Tag Archives: biscuits
When I find something I like, I stick to it – to the extreme. If I like a certain song, I play it on loop all day, every day until something new comes around to replace it. On Friday nights, my parents and I go to the same restaurant, at the same time and order the same things. Maybe it’s an inherited thing.
The same is true for my eating habits – I might make a few tweaks to my favorite tried-and-true dishes, but for the most part, they revolve around the same basic components. Introducing variety with different spices and add-ins, I can eat this stir-fry, breakfast, lunch and dinner, for weeks at a time.
An added bonus to stir-fries is that it’s just as easy to cook for a crowd as it is to cook for one. There’s not a whole lot of extra effort involved – just chop a little more veggies, and you’re ready to serve up a family-sized meal – and trust me, when they smell it cooking, they’ll be bringing their own bowls.
This stir-fry is a great combination of textures and flavors – crunchy carrots and broccoli, chewy marinated tofu and sweet pineapple come together in a blanket of sweet-salty sauce. You could eat this over brown rice, but it’s substantial enough to stand alone.
The only real “rule” regarding stir-fries is to make sure that you chop everything to roughly the same size. This ensures that everything cooks at the same rate.
My mom has Celiac Disease, so I use gluten-free tamari soy sauce in this recipe. However, if gluten isn’t an issue for you, use whatever you have on hand – soy sauce, teryaki, even your favorite marinade! The world is your oyster.
1/4 cup gluten-free soy sauce
3 tbsp rice wine
3 tbsp pineapple juice
Juice of 1 lime
1-inch ginger, chopped
2 cloves garlic, chopped
2 large or 3 small heads of broccoli, chopped
1 medium onion, cut into half-moons
2-3 large carrots, peeled and sliced
1/2 cup pineapple chunks, drained
4-5 cloves garlic, pressed
7 oz. drained and pressed tofu, cut into bite-size pieces*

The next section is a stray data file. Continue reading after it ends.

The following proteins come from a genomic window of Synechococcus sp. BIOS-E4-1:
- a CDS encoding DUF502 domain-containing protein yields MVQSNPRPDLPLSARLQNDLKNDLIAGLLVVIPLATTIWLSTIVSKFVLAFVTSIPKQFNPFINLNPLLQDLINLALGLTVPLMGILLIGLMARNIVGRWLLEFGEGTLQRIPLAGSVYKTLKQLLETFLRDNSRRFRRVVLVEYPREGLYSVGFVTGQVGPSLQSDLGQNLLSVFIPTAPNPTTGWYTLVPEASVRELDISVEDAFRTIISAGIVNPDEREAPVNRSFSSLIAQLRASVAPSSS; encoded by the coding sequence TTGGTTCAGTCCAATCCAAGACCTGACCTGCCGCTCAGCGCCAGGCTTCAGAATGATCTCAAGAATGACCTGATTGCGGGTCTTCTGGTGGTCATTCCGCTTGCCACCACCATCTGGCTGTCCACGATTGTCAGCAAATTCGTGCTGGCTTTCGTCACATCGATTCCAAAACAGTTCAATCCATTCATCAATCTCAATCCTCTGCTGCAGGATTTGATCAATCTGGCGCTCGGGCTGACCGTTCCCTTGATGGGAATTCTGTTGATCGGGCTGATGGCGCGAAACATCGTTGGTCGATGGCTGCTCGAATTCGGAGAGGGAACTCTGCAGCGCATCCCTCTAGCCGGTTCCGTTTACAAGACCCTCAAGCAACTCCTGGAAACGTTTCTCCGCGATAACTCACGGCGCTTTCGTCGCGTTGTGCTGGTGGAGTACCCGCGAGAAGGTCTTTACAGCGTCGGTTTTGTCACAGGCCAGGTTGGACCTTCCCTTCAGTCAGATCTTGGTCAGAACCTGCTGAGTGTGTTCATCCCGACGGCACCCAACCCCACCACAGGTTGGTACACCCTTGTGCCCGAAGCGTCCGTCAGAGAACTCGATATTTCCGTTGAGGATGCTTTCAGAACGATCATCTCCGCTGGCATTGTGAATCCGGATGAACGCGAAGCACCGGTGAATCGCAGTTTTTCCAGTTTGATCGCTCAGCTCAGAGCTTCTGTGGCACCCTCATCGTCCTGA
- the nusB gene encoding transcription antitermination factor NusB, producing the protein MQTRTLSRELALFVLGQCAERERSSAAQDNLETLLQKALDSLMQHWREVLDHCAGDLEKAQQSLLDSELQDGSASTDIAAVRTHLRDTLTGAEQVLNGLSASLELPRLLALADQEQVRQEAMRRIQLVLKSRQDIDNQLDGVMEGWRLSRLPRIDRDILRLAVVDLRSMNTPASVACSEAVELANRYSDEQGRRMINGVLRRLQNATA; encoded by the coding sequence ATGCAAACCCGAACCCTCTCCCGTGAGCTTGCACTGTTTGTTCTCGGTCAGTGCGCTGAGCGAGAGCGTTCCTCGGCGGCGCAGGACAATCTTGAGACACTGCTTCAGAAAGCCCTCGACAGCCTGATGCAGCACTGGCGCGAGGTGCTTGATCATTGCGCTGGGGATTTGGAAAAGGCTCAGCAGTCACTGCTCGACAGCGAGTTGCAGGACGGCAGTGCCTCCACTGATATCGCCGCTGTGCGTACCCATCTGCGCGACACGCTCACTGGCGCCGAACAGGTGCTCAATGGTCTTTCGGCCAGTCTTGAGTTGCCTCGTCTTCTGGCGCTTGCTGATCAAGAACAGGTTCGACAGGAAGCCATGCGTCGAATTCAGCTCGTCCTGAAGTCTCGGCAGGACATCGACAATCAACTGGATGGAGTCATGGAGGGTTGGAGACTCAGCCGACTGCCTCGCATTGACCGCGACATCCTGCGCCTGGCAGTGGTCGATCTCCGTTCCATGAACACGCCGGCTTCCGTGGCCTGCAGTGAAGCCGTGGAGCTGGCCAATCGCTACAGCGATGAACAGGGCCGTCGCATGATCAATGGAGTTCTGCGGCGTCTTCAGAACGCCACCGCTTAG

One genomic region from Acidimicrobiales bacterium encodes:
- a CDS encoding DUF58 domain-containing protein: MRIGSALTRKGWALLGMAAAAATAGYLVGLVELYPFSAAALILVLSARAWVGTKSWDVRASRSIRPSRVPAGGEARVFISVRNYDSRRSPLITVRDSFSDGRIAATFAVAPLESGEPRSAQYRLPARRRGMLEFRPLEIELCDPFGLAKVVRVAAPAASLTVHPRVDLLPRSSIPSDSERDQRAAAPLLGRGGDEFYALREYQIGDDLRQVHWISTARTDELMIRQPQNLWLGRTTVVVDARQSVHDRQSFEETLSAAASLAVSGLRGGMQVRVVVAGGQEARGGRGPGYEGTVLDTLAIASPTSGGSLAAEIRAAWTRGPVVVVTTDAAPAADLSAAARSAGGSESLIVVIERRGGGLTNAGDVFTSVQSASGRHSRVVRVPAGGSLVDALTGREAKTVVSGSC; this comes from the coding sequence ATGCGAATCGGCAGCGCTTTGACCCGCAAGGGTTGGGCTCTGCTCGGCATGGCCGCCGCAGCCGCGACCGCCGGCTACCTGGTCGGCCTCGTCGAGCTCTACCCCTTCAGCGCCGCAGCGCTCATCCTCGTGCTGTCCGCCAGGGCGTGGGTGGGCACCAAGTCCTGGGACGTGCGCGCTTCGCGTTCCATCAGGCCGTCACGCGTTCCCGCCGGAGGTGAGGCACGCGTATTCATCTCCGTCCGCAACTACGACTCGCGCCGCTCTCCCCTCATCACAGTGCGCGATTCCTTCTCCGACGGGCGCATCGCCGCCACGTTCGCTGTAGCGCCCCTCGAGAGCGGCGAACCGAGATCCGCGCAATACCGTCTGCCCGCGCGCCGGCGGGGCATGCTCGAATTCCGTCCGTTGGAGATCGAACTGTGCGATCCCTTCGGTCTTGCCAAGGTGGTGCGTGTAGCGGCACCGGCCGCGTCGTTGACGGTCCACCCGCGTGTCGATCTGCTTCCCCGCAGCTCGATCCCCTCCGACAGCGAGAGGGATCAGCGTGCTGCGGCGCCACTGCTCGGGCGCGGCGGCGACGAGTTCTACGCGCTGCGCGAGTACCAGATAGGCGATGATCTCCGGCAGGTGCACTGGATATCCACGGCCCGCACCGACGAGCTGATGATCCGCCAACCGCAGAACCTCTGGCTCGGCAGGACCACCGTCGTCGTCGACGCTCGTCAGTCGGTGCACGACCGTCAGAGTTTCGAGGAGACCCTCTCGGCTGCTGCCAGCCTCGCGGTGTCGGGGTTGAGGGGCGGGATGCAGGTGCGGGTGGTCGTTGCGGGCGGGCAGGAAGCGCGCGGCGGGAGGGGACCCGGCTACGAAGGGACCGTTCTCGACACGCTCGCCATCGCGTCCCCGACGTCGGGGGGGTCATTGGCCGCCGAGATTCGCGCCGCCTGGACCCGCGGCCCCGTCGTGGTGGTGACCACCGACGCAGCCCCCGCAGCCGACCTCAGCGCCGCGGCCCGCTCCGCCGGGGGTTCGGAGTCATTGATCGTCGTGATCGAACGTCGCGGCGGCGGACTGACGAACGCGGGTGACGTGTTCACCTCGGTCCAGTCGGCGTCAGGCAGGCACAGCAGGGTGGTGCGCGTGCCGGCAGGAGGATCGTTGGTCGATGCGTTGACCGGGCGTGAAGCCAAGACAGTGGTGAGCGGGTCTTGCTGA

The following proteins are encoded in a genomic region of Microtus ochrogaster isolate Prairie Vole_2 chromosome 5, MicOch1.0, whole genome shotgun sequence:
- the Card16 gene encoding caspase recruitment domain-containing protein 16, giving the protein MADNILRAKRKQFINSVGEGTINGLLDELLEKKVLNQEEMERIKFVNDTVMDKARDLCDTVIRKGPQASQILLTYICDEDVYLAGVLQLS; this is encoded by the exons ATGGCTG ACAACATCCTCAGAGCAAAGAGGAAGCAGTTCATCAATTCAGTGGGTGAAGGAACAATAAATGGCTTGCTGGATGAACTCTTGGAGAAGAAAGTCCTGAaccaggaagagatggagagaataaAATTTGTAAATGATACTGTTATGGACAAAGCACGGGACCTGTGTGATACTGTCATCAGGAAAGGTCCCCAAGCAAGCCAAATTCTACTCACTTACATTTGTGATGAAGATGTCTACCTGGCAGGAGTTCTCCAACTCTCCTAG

Gluten-free soy sauce
Salt & Pepper
*If you have time, consider freezing and thawing the tofu before pressing. The result is a dense, chewy bite of tofu that soaks up more flavors from the marinade.
1. Combine marinade ingredients in a shallow dish. Add tofu, cover and allow to marinate in the refrigerator for at least 30 minutes.
2. Coat the bottom of a large frying pan with non-stick spray. Cook the onion and garlic over medium until just soft. .
3. Add broccoli and carrots. Stir-fry until the broccoli is bright green, then add the tofu pieces and pineapple chunks. Pour some of the marinade in and stir to warm the add-ins and sauce through.
4. Salt and pepper to taste. Enjoy hot!
Nutrition per Serving: 211 calories, 4g fat, 32g carbohydrates, 13g protein.
I began my vegetable garden earlier this year so that I could have access to fresh, hyper-local produce to use in my recipes. In the three months that I’ve maintained the garden, I’ve learned a lot more than just how to grow plants, and I’ve been rewarded with more than just fresh fruits and veggies.
It has been so fascinating seeing the life cycles of some of my favorite foods – even now, I find it hard to imagine that my nearly six-foot corn plants began as seedlings no larger than blades of grass. Watching tiny strawberries materialize from the centers of delicate white flowers feels a bit like taking a sneak-peek into the secret life of nature.
It’s even been a lesson about the critters and bugs involved in creating produce (and the ones that just call my garden a home). When I water my garden at 6:30am, I am greeted by 20 or so baby grasshoppers lounging in my sage plant. With their tiny bodies and long, massive feelers, they are a perfect dose of cuteness to start my day off with.
Now, the potato beetles and tomato-pecking catbirds are not as nice visitors in the garden, but I suppose everyone has their place.